Last edited by jertheber; 06-10-2019 at 06:38 PM..
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Old 06-10-2019, 06:28 PM
 
Location: Florida
5,226 posts, read 3,005,081 times
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Because of a higher birth rate, there are far more boomers than there are those of "the invisible generation" (born 1945 & earlier). Therefor Boomers collect more $$$.
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Old 06-10-2019, 06:31 PM
 
2,066 posts, read 699,344 times
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Quote:
Originally Posted by mathjak107 View Post
I suggest you look up the definition of a ponzi scheme ... ss certainly is no ponzi scheme . It is no different than any annuity or insurance policy that counts on premiums to pay out future claims ..that is just nonsense...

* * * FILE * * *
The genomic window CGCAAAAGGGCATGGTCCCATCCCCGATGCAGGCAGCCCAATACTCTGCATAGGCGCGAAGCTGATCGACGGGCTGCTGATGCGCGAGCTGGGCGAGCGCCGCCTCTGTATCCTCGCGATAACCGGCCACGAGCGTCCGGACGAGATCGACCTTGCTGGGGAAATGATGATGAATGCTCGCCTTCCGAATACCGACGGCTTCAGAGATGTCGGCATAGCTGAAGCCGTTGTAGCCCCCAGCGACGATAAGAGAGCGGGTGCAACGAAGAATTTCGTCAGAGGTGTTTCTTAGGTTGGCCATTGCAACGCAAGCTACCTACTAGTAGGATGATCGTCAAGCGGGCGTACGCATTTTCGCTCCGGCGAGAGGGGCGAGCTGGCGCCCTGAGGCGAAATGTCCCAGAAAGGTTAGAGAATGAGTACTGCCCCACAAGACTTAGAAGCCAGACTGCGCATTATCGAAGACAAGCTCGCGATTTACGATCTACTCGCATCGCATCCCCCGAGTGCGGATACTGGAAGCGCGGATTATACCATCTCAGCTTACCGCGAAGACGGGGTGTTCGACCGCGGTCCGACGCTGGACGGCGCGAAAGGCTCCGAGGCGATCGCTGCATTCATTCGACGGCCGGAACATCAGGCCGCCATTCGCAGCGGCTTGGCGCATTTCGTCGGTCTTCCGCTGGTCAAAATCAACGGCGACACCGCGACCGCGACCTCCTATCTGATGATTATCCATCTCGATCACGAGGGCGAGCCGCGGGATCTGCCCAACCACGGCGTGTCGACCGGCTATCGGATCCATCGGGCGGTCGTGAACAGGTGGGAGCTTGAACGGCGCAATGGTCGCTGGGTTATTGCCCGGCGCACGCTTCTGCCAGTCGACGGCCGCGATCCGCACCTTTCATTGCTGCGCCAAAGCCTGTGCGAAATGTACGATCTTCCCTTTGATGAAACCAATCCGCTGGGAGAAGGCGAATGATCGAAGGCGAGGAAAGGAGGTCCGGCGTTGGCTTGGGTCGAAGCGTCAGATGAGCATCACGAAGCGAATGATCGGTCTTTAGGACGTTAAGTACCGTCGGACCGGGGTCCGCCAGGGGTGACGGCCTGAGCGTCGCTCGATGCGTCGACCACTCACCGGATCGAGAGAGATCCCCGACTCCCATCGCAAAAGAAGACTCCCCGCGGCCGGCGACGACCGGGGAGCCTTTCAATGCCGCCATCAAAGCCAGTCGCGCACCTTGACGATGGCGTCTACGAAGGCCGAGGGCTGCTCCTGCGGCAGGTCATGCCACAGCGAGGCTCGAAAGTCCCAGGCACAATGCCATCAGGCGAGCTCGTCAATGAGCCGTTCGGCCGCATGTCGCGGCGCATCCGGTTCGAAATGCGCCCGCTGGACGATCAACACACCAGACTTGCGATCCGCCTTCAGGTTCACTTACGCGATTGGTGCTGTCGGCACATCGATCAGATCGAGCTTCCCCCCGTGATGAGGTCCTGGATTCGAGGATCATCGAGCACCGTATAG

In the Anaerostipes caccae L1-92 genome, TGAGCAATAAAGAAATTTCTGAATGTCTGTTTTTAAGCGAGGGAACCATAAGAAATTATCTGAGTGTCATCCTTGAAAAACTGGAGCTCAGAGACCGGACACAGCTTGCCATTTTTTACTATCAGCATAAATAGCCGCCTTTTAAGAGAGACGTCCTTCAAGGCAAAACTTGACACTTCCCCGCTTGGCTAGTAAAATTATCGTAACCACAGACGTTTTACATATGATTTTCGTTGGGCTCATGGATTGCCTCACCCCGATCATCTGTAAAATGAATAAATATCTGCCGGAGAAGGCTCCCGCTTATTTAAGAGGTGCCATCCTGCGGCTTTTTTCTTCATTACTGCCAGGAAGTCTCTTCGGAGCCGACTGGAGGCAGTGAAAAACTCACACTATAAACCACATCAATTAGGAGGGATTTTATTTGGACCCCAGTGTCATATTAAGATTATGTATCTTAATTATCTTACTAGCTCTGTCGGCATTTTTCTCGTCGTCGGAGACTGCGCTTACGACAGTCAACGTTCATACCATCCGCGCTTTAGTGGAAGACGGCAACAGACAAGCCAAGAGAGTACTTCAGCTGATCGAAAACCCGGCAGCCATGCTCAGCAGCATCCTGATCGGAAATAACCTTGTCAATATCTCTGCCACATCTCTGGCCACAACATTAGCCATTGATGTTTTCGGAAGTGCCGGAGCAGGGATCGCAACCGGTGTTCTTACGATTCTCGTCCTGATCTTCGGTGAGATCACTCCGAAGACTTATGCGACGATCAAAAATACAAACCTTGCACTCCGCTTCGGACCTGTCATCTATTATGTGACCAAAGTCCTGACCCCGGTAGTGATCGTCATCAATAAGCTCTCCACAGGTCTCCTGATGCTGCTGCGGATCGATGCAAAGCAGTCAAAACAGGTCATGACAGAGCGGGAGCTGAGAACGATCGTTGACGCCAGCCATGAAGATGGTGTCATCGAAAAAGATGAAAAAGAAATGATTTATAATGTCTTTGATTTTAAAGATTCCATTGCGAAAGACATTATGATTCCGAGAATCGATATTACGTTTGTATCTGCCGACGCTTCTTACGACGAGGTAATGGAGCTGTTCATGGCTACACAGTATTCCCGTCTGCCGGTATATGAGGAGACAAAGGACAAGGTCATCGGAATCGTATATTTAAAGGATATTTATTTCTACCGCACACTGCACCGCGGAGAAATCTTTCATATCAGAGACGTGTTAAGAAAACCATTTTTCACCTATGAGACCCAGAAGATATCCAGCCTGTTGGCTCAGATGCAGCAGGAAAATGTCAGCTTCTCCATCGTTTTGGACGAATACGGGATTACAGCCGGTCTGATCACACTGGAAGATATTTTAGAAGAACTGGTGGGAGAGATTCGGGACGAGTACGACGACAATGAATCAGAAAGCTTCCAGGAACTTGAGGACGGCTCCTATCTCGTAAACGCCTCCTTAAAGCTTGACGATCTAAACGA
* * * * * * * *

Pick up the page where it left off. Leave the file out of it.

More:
Any insurance company writing annuities without adequate reserves to fund 100% of estimated future payouts (using some reasonable assumptions about mortality and rates of return) would be shut down by the regulators- for good reason. SS funding is based on unsustainable promises. If I'm wrong about this, please tell me how I can get back the tens of thousands of $$ in Federal taxes paid over the past 16 years on my late husband's, and now my, SS, which is ostensibly to beef up the solvency of SS. Thank you.
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Old 06-10-2019, 06:57 PM
 
2,442 posts, read 2,067,677 times
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Quote:
Originally Posted by athena53 View Post